Gateway awards efforts

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Gateway awards efforts

Gateway to College Director Karl Debro presents a leadership award to Gateway student Angel Espinoza Vasquez during an annual awards ceremony

Gateway to College Director Karl Debro presents a leadership award to Gateway student Angel Espinoza Vasquez during an annual awards ceremony

Cindy Pantoja / The Advocate

Gateway to College Director Karl Debro presents a leadership award to Gateway student Angel Espinoza Vasquez during an annual awards ceremony

Cindy Pantoja / The Advocate

Cindy Pantoja / The Advocate

Gateway to College Director Karl Debro presents a leadership award to Gateway student Angel Espinoza Vasquez during an annual awards ceremony

By Cindy Pantoja, Editor-in-Chief

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With the end of the semester approaching fast, the Gateway to College program put their grief for the death of one of their students aside to celebrate the achievements of their students during an annual awards ceremony.

On Friday, the program held an assembly to recognize the hard work of Gateway students and more than 30 awards were distributed throughout the collection of students.

Gateway to College Director Karl Debro said the Gateway to College program is designed for young adults, aged 16-20, who have dropped out of high school or are unlikely to graduate from high school.

“Our students often come into the program out of high school with an average GPA of 1.3. Most of them have completed fewer than half their credits for graduation,” Debro said. “They struggle academically and we want to acknowledge students who are starting to do the things they need to do to be successful in school.”

The assembly began with a moment of silence in honor of Jamarrea Frazier — a Gateway to College student who died from gunshot wounds on Nov. 26.

Debro broke the silence by telling students that he understands the hardship most of them go through when they have to focus on schoolwork on top of having to deal with the feeling of not being safe.

“You deserve to be loved, you deserve respect and you deserve safety. I see your effort and I really appreciate it,” he said.

Some students had a hard time holding their tears and they had to step outside to recover. Minutes later, the event took on a happier tone once the award winners were announced.

Students were recognized for achievements such as good behavior, perfect attendance, most improved student and academic excellence.

“I feel proud of myself for all the hard work. Everything paid off in the end and that makes me feel good because it wasn’t easy,” Gateway to College student Noelia Gonzalez said.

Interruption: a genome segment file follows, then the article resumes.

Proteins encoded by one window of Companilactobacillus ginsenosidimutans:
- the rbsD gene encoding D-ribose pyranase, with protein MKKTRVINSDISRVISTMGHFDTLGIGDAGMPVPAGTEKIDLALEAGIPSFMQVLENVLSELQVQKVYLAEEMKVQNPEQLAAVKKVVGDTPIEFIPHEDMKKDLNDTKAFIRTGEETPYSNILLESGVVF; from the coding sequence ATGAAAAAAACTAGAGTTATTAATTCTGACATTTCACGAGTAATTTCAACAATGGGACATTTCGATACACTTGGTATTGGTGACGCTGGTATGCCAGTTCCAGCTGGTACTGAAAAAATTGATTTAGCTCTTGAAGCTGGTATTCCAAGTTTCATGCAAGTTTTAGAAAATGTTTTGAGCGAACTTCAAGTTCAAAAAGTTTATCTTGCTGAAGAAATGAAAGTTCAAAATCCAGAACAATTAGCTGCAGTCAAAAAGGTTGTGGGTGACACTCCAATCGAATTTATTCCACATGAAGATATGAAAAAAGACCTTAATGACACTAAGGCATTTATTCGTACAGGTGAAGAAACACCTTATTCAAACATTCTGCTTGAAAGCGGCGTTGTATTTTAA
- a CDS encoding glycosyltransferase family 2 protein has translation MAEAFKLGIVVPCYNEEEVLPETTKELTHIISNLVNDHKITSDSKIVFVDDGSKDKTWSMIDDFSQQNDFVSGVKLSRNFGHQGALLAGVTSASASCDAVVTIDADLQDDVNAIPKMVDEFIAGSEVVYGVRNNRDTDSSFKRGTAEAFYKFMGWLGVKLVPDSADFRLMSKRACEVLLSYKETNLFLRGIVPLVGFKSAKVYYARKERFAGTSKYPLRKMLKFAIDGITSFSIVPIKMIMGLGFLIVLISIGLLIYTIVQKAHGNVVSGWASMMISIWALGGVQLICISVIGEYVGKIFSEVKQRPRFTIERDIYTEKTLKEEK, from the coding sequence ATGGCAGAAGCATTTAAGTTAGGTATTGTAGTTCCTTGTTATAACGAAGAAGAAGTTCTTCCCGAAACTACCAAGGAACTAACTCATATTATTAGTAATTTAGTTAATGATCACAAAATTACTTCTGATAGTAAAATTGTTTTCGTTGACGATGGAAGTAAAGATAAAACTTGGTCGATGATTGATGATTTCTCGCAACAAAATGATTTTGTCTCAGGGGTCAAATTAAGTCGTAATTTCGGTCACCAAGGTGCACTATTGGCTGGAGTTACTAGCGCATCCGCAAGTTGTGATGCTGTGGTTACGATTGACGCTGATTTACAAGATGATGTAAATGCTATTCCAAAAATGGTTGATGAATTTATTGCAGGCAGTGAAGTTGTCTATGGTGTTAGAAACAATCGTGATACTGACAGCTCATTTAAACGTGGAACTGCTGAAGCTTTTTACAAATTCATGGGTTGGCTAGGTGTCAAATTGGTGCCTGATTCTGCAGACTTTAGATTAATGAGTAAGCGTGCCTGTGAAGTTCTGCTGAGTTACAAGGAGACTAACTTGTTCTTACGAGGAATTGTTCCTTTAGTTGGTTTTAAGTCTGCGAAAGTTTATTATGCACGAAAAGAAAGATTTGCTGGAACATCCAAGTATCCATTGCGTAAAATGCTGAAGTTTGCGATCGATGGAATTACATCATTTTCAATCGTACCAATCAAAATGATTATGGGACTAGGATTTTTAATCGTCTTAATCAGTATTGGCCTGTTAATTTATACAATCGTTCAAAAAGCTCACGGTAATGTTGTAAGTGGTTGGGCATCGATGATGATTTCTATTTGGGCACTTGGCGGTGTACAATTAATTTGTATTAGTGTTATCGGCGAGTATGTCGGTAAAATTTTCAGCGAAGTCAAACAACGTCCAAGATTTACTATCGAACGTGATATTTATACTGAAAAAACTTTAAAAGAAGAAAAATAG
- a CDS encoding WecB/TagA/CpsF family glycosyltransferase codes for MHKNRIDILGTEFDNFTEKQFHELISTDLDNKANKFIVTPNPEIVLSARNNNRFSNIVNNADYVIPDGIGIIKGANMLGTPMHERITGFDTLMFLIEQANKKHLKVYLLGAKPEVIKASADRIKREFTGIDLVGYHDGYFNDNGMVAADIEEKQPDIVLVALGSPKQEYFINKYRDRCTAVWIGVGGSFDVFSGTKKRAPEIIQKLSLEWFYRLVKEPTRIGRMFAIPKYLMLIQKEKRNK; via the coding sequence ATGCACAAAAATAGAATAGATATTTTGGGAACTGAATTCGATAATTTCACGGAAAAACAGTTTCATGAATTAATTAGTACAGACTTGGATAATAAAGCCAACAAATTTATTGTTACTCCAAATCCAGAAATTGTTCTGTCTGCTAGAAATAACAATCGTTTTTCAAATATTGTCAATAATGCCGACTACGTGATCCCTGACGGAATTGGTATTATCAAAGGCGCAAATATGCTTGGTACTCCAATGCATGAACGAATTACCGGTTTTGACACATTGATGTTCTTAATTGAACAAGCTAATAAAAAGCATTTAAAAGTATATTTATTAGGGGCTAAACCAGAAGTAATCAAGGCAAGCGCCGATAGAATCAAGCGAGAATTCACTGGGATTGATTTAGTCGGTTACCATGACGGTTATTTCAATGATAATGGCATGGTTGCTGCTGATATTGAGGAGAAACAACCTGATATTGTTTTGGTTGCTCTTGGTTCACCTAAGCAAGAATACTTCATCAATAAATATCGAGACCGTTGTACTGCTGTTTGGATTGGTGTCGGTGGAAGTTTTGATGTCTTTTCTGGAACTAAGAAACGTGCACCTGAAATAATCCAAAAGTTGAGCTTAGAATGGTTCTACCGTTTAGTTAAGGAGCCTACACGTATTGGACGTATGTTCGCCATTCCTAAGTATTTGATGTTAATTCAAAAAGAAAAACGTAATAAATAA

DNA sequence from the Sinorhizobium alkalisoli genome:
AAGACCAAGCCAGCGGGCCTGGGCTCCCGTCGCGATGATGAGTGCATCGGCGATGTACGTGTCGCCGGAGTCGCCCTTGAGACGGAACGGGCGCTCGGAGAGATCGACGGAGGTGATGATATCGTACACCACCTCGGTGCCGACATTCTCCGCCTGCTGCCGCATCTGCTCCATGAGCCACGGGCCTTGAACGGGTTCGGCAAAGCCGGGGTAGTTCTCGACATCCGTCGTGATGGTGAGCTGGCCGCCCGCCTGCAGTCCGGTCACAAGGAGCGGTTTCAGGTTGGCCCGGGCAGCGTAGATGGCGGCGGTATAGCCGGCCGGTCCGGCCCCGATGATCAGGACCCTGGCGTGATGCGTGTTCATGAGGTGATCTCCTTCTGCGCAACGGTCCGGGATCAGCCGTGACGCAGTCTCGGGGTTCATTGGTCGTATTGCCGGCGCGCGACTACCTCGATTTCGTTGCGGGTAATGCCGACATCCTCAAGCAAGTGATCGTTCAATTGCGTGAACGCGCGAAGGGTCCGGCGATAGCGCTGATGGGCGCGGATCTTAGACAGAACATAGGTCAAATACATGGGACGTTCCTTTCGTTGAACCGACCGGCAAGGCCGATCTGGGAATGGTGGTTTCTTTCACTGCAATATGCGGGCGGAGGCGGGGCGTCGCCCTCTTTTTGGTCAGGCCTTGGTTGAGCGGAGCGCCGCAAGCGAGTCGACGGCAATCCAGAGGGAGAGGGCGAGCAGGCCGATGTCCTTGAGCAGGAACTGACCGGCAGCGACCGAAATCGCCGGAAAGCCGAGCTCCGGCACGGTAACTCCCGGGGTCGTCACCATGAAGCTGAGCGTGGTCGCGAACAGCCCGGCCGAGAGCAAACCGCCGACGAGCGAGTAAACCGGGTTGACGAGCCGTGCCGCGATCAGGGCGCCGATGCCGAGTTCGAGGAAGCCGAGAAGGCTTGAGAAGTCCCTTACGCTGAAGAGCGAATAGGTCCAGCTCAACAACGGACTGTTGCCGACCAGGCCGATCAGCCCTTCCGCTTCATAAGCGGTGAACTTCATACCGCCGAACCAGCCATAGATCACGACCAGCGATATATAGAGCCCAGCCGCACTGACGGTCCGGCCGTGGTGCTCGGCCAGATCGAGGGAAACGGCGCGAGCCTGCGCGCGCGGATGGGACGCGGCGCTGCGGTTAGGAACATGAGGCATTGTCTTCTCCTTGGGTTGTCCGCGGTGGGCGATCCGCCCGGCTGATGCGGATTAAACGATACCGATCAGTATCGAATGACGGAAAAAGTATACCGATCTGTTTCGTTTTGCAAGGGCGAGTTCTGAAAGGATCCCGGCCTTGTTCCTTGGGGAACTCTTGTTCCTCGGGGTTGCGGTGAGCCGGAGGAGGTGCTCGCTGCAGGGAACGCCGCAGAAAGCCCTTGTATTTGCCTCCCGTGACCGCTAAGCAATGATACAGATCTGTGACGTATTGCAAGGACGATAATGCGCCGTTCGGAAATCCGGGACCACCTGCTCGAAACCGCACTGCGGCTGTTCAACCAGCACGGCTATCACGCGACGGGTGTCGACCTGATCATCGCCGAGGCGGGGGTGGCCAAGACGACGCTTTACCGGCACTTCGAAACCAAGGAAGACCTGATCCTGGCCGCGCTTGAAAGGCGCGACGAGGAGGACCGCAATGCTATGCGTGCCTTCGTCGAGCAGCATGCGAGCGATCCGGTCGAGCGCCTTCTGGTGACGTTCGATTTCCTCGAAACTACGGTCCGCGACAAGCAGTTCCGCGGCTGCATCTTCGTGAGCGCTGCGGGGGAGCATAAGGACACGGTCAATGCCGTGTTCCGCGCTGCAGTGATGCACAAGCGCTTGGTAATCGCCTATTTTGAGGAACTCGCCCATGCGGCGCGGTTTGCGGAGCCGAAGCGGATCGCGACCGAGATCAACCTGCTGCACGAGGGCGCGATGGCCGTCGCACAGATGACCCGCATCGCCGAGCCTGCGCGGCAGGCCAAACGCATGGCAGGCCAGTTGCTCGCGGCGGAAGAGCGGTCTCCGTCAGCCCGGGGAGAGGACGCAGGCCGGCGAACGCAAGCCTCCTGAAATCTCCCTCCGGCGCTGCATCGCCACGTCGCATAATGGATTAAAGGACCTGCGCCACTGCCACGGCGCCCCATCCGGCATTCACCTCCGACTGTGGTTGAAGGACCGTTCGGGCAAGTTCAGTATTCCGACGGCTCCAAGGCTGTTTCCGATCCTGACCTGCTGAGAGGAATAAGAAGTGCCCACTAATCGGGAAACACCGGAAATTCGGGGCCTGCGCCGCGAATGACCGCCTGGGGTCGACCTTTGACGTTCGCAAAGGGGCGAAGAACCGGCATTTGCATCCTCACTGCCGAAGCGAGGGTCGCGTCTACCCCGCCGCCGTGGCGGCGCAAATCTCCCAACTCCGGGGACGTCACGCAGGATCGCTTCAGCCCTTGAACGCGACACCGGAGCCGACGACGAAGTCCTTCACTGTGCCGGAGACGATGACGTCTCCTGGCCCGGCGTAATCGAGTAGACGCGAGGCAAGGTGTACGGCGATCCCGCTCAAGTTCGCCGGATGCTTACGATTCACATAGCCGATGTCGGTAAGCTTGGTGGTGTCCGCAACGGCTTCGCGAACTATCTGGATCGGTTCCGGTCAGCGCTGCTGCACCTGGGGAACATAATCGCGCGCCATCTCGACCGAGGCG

The program gives Contra Costa College an important boost in enrollment because most students enroll in college courses once they graduate from the program.

Gateway to College teacher Morgan LaRue said the program supports students who struggled in high school but have the desire to graduate and possibly attend college. It also teaches them skills and behaviors important to academic success.

Through the program, they learn they do have the ability go to college.

“What’s really inspiring is that when they finish, they know what a community college is — even if they don’t finish with Gateway,” LaRue said. “There is a good chance they will enroll in college later and they still feel part of the college family.”

West Contra Costa Unified School District (WCCUSD) Resource Specialist Kerry Sciacqua said students receive academic support as well as social and emotional health services through the program.

Gateway to College has some 12 people between staff, teachers and caseworkers who work closely with students and can provide a supportive connection with their family and friends.

“In here, students have a lot of support. But what’s more important is that they have a big family, (at Gateway)” Sciacqua said. “Just by the fact that these students are here every day is already an achievement. A lot of students lost someone this semester, but we pull it together and support each other.”

Every semester Gateway to College recruits students from WCCUSD who have dropped out of school. The students integrate into the program by taking a combination of high school and college classes.

Some students who have graduated from the program move on to higher education institutions.

Currently, one of the graduates is working on her master’s degree at UC Berkeley. Another is working on a bachelor’s degree at UC Davis and another is working toward his bachelor’s at Columbia University in New York.